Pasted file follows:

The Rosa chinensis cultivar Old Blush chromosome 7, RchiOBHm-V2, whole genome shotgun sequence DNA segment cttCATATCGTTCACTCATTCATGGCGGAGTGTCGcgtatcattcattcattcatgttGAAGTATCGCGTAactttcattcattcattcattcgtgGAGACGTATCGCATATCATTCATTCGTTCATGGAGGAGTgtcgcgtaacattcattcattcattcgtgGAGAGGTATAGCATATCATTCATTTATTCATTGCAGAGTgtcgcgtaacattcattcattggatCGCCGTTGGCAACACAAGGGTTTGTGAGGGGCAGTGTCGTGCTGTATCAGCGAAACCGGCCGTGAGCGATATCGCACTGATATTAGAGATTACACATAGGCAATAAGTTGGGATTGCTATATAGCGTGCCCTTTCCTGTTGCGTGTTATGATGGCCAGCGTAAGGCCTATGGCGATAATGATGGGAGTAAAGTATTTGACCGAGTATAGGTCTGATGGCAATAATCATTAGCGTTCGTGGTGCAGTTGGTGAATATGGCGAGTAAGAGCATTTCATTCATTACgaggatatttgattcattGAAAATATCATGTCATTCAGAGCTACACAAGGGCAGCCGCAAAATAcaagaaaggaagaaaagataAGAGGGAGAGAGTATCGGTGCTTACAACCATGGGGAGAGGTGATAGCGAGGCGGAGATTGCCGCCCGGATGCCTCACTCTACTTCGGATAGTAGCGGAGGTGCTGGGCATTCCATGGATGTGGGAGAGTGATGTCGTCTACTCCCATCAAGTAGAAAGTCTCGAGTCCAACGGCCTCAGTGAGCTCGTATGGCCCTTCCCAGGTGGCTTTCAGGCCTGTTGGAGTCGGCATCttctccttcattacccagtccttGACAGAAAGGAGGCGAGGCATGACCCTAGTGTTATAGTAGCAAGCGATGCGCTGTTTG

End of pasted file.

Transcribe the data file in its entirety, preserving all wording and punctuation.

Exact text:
The Rosa chinensis cultivar Old Blush chromosome 7, RchiOBHm-V2, whole genome shotgun sequence DNA segment cttCATATCGTTCACTCATTCATGGCGGAGTGTCGcgtatcattcattcattcatgttGAAGTATCGCGTAactttcattcattcattcattcgtgGAGACGTATCGCATATCATTCATTCGTTCATGGAGGAGTgtcgcgtaacattcattcattcattcgtgGAGAGGTATAGCATATCATTCATTTATTCATTGCAGAGTgtcgcgtaacattcattcattggatCGCCGTTGGCAACACAAGGGTTTGTGAGGGGCAGTGTCGTGCTGTATCAGCGAAACCGGCCGTGAGCGATATCGCACTGATATTAGAGATTACACATAGGCAATAAGTTGGGATTGCTATATAGCGTGCCCTTTCCTGTTGCGTGTTATGATGGCCAGCGTAAGGCCTATGGCGATAATGATGGGAGTAAAGTATTTGACCGAGTATAGGTCTGATGGCAATAATCATTAGCGTTCGTGGTGCAGTTGGTGAATATGGCGAGTAAGAGCATTTCATTCATTACgaggatatttgattcattGAAAATATCATGTCATTCAGAGCTACACAAGGGCAGCCGCAAAATAcaagaaaggaagaaaagataAGAGGGAGAGAGTATCGGTGCTTACAACCATGGGGAGAGGTGATAGCGAGGCGGAGATTGCCGCCCGGATGCCTCACTCTACTTCGGATAGTAGCGGAGGTGCTGGGCATTCCATGGATGTGGGAGAGTGATGTCGTCTACTCCCATCAAGTAGAAAGTCTCGAGTCCAACGGCCTCAGTGAGCTCGTATGGCCCTTCCCAGGTGGCTTTCAGGCCTGTTGGAGTCGGCATCttctccttcattacccagtccttGACAGAAAGGAGGCGAGGCATGACCCTAGTGTTATAGTAGCAAGCGATGCGCTGTTTG